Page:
Ottawa has released draft legislation for their proposed carbon tax, and if it is imposed on Saskatchewan it could mean rebates for taxpayers.
In the federal plan, all carbon tax money collected in a province would remain in that jurisdiction. However, the provincial government would not have a say it how it is spent. The federal government plans to give that money directly to taxpayers.
Economics postdoctoral research fellow at the University of Regina Brett Dolter said there is provincial risk in this strategy.
“The provincial government has not wanted this policy, but at some point it might be wise to say we’re going to take it on and design the way we spend the money in a way that works best for Saskatchewan,” he said.
Environment Minister Dustin Duncan maintains the best plan for Saskatchewan has already been presented; the plan he announced late last year, Prairie Resilience. That plan emphasizes investment in technology buying carbon offsets.
“It goes back to specifically the Vancouver Declaration, that provinces would have the ability to put in place a fair and flexible program that worked for each jurisdiction. That’s what we’ve put forward to the federal government,” Duncan said.
“It’s our position that this is an acceptable plan for the people of Saskatchewan and we shouldn’t have a tax imposed by Ottawa.”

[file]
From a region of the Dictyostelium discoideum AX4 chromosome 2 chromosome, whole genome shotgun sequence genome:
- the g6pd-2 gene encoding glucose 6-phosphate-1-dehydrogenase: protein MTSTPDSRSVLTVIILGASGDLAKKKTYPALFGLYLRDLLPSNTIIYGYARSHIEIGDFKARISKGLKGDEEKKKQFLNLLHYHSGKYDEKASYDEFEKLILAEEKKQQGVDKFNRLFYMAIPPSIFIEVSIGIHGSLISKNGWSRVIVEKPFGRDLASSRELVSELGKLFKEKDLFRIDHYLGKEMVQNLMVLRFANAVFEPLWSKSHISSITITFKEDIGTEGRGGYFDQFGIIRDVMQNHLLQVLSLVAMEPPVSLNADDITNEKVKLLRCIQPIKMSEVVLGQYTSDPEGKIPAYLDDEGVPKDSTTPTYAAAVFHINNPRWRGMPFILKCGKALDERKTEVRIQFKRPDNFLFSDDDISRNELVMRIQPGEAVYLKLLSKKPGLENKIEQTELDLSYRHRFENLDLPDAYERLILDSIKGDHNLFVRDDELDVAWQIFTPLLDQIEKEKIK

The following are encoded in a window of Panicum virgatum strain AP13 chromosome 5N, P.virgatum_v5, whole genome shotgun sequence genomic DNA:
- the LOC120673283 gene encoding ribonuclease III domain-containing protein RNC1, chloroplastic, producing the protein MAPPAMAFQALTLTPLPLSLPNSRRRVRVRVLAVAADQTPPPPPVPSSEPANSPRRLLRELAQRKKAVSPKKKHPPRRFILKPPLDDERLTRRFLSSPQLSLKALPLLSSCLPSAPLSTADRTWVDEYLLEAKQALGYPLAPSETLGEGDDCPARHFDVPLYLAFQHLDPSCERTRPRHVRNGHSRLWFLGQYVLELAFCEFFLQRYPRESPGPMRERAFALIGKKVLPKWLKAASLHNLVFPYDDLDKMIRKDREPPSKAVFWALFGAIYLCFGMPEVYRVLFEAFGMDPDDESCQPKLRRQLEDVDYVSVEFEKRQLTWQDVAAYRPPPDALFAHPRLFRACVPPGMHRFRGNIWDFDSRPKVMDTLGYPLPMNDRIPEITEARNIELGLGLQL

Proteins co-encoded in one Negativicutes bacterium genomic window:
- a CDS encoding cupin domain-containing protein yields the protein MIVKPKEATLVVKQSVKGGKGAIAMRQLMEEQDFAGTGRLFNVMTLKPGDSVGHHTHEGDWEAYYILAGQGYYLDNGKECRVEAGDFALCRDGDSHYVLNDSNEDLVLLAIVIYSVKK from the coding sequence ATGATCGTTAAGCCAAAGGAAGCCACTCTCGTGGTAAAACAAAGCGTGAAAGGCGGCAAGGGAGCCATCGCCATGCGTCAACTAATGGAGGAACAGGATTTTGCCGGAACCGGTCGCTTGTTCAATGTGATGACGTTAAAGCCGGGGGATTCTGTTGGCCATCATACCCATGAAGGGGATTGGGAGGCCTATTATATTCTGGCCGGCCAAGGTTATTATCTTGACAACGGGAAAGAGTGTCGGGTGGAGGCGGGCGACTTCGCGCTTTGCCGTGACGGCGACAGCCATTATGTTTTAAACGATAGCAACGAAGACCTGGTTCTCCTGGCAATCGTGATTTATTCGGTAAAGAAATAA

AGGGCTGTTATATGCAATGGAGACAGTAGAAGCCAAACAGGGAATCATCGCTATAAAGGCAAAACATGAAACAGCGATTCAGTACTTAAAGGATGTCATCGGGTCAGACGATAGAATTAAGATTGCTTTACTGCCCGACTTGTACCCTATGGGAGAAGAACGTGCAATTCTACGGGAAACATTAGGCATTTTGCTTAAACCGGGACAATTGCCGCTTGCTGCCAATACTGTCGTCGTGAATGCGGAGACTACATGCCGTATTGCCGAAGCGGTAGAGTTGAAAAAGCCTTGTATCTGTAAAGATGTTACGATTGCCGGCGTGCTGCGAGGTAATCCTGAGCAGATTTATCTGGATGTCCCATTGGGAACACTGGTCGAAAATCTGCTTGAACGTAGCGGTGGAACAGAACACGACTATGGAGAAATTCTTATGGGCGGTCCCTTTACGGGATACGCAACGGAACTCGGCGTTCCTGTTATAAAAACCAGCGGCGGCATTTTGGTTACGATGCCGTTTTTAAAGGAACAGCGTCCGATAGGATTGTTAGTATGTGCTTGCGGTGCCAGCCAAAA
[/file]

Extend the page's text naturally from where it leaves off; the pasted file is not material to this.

Federal Environment Minister Catherine McKenna has said this plan likely won’t meet federal emission standards, as it focuses on heavy emitters and not the whole economy.
The provinces now have until September to submit carbon plans to the federal government that meet standards, or face an imposed carbon tax.
Opposition leader Nicole Sarauer said Saskatchewan’s current direction leaves key industries at risk.
“If we don’t have a made-in-Saskatchewan solution we won’t see protection for some of our biggest industries; agriculture and our natural resource sector. That’s why it’s so important,” she said.
Ottawa’s potential plan would not see heavy industrial emitters, like Regina’s Co-op Refinery, pay an outright carbon tax. Instead, these heavy emitters would only be taxed on emissions that exceed a specific target.
“For Evraz Steel, you do want to look at a policy like the federal government backstop or like Prairie Resilience plan that the provincial government put out.”
Agriculture is a trade exposed industry that does not see the same protections in the federal plan. Farmers can receive a tax exemption for fuel, but Agriculture Producers Association of Saskatchewan (APAS) president Todd Lewis said there are hidden costs.
“It’s more than just the tax on a farm fuel for instance, the tax will be paid extra by the railroads, fertilizer providers, all of our inputs will show some of the tax inputs broad base,” Lewis said.
Taxes, that ultimately lead to increased costs for farmers. Past the farm gate, that likely means higher costs for local consumers.
“We’re in competition, we take world prices and the world price is world price. We don’t have a chance to recapture any extra carbon pricing,” Lewis said.
Lewis says he would like to see Ottawa give the agriculture more credit for the carbon sinks created through routine crop growth and rotation.
With files from The Canadian Press